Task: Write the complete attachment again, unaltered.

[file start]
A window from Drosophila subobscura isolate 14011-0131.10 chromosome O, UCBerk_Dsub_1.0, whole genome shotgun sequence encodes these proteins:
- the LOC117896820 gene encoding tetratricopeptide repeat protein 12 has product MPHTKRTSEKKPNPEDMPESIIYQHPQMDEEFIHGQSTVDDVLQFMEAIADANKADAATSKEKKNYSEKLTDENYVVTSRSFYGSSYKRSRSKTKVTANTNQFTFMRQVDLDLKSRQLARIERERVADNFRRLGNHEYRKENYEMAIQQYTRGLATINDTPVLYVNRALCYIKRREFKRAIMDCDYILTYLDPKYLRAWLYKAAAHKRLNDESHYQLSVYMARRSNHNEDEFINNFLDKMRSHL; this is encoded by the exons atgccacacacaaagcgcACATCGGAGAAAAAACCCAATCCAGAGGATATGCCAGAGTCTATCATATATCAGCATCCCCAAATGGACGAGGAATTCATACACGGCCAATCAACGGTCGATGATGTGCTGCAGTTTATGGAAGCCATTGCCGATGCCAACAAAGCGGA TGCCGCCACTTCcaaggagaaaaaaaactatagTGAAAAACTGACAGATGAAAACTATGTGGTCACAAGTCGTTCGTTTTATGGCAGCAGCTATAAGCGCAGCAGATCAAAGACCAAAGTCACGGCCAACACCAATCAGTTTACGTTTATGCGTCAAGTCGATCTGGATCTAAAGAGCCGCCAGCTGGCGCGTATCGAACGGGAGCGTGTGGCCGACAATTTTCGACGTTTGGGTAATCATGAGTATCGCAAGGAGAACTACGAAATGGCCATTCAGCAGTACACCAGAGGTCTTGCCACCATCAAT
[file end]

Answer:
A window from Drosophila subobscura isolate 14011-0131.10 chromosome O, UCBerk_Dsub_1.0, whole genome shotgun sequence encodes these proteins:
- the LOC117896820 gene encoding tetratricopeptide repeat protein 12 has product MPHTKRTSEKKPNPEDMPESIIYQHPQMDEEFIHGQSTVDDVLQFMEAIADANKADAATSKEKKNYSEKLTDENYVVTSRSFYGSSYKRSRSKTKVTANTNQFTFMRQVDLDLKSRQLARIERERVADNFRRLGNHEYRKENYEMAIQQYTRGLATINDTPVLYVNRALCYIKRREFKRAIMDCDYILTYLDPKYLRAWLYKAAAHKRLNDESHYQLSVYMARRSNHNEDEFINNFLDKMRSHL; this is encoded by the exons atgccacacacaaagcgcACATCGGAGAAAAAACCCAATCCAGAGGATATGCCAGAGTCTATCATATATCAGCATCCCCAAATGGACGAGGAATTCATACACGGCCAATCAACGGTCGATGATGTGCTGCAGTTTATGGAAGCCATTGCCGATGCCAACAAAGCGGA TGCCGCCACTTCcaaggagaaaaaaaactatagTGAAAAACTGACAGATGAAAACTATGTGGTCACAAGTCGTTCGTTTTATGGCAGCAGCTATAAGCGCAGCAGATCAAAGACCAAAGTCACGGCCAACACCAATCAGTTTACGTTTATGCGTCAAGTCGATCTGGATCTAAAGAGCCGCCAGCTGGCGCGTATCGAACGGGAGCGTGTGGCCGACAATTTTCGACGTTTGGGTAATCATGAGTATCGCAAGGAGAACTACGAAATGGCCATTCAGCAGTACACCAGAGGTCTTGCCACCATCAAT